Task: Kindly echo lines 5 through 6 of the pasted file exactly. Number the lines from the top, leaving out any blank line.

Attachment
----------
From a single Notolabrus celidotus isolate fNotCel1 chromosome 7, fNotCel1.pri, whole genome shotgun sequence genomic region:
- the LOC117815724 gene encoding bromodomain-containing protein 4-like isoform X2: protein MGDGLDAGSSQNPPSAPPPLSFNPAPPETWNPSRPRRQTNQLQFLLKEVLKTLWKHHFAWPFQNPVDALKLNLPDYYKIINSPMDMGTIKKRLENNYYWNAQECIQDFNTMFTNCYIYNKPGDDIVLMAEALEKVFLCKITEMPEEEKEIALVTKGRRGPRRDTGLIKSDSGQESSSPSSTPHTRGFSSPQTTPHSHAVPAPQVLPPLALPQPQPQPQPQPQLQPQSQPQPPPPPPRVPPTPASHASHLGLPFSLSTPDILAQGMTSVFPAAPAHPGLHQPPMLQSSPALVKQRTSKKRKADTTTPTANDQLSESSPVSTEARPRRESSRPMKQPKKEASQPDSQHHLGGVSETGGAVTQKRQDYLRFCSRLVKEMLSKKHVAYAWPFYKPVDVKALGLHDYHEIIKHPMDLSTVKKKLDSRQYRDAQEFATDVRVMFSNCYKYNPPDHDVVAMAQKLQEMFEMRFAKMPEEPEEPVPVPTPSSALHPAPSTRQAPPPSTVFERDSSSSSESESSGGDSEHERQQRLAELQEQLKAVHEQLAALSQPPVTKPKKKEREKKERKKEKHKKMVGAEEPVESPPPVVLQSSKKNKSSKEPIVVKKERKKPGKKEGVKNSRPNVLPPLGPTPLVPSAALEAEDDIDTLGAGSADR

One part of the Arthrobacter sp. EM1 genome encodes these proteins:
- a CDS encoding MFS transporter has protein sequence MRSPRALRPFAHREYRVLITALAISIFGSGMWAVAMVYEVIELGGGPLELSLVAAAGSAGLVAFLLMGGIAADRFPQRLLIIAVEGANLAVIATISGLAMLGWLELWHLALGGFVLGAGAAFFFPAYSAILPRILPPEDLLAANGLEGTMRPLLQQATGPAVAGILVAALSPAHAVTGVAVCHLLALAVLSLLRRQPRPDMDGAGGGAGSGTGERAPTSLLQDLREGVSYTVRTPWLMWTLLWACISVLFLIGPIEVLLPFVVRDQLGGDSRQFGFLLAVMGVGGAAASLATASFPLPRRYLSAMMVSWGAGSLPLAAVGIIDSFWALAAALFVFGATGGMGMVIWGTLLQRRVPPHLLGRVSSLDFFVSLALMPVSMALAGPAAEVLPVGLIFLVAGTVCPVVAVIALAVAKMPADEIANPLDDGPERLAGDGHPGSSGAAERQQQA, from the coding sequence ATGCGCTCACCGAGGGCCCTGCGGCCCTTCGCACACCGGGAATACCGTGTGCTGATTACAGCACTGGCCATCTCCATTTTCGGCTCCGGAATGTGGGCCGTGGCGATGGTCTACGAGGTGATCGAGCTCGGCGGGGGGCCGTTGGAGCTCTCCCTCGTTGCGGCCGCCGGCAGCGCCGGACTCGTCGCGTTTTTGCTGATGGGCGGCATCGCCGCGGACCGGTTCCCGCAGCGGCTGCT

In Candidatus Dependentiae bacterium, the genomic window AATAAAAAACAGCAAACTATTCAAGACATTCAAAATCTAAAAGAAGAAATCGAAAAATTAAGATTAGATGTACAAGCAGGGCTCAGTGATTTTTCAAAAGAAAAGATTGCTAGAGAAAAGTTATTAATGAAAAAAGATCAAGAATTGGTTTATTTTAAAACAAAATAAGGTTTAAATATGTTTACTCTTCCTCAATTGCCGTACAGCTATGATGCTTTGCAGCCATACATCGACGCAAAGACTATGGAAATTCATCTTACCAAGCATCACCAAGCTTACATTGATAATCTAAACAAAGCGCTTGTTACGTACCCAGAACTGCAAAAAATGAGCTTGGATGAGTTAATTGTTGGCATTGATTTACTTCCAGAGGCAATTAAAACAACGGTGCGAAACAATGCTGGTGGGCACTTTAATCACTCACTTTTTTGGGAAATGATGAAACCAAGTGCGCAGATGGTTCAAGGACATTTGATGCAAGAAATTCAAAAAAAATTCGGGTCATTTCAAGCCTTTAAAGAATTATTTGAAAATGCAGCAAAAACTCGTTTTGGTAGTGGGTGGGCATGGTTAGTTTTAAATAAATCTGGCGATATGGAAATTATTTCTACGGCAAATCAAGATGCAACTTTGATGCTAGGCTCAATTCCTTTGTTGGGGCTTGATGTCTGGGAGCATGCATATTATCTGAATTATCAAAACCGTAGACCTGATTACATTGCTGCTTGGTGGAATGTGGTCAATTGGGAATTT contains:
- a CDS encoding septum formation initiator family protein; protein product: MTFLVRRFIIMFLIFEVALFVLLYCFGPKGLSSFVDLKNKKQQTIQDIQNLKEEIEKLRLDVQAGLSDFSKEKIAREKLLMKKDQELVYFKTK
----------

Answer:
In Candidatus Dependentiae bacterium, the genomic window AATAAAAAACAGCAAACTATTCAAGACATTCAAAATCTAAAAGAAGAAATCGAAAAATTAAGATTAGATGTACAAGCAGGGCTCAGTGATTTTTCAAAAGAAAAGATTGCTAGAGAAAAGTTATTAATGAAAAAAGATCAAGAATTGGTTTATTTTAAAACAAAATAAGGTTTAAATATGTTTACTCTTCCTCAATTGCCGTACAGCTATGATGCTTTGCAGCCATACATCGACGCAAAGACTATGGAAATTCATCTTACCAAGCATCACCAAGCTTACATTGATAATCTAAACAAAGCGCTTGTTACGTACCCAGAACTGCAAAAAATGAGCTTGGATGAGTTAATTGTTGGCATTGATTTACTTCCAGAGGCAATTAAAACAACGGTGCGAAACAATGCTGGTGGGCACTTTAATCACTCACTTTTTTGGGAAATGATGAAACCAAGTGCGCAGATGGTTCAAGGACATTTGATGCAAGAAATTCAAAAAAAATTCGGGTCATTTCAAGCCTTTAAAGAATTATTTGAAAATGCAGCAAAAACTCGTTTTGGTAGTGGGTGGGCATGGTTAGTTTTAAATAAATCTGGCGATATGGAAATTATTTCTACGGCAAATCAAGATGCAACTTTGATGCTAGGCTCAATTCCTTTGTTGGGGCTTGATGTCTGGGAGCATGCATATTATCTGAATTATCAAAACCGTAGACCTGATTACATTGCTGCTTGGTGGAATGTGGTCAATTGGGAATTT contains:
- a CDS encoding septum formation initiator family protein; protein product: MTFLVRRFIIMFLIFEVALFVLLYCFGPKGLSSFVDLKNKKQQTIQDIQNLKEEIEKLRLDVQAGLSDFSKEKIAREKLLMKKDQELVYFKTK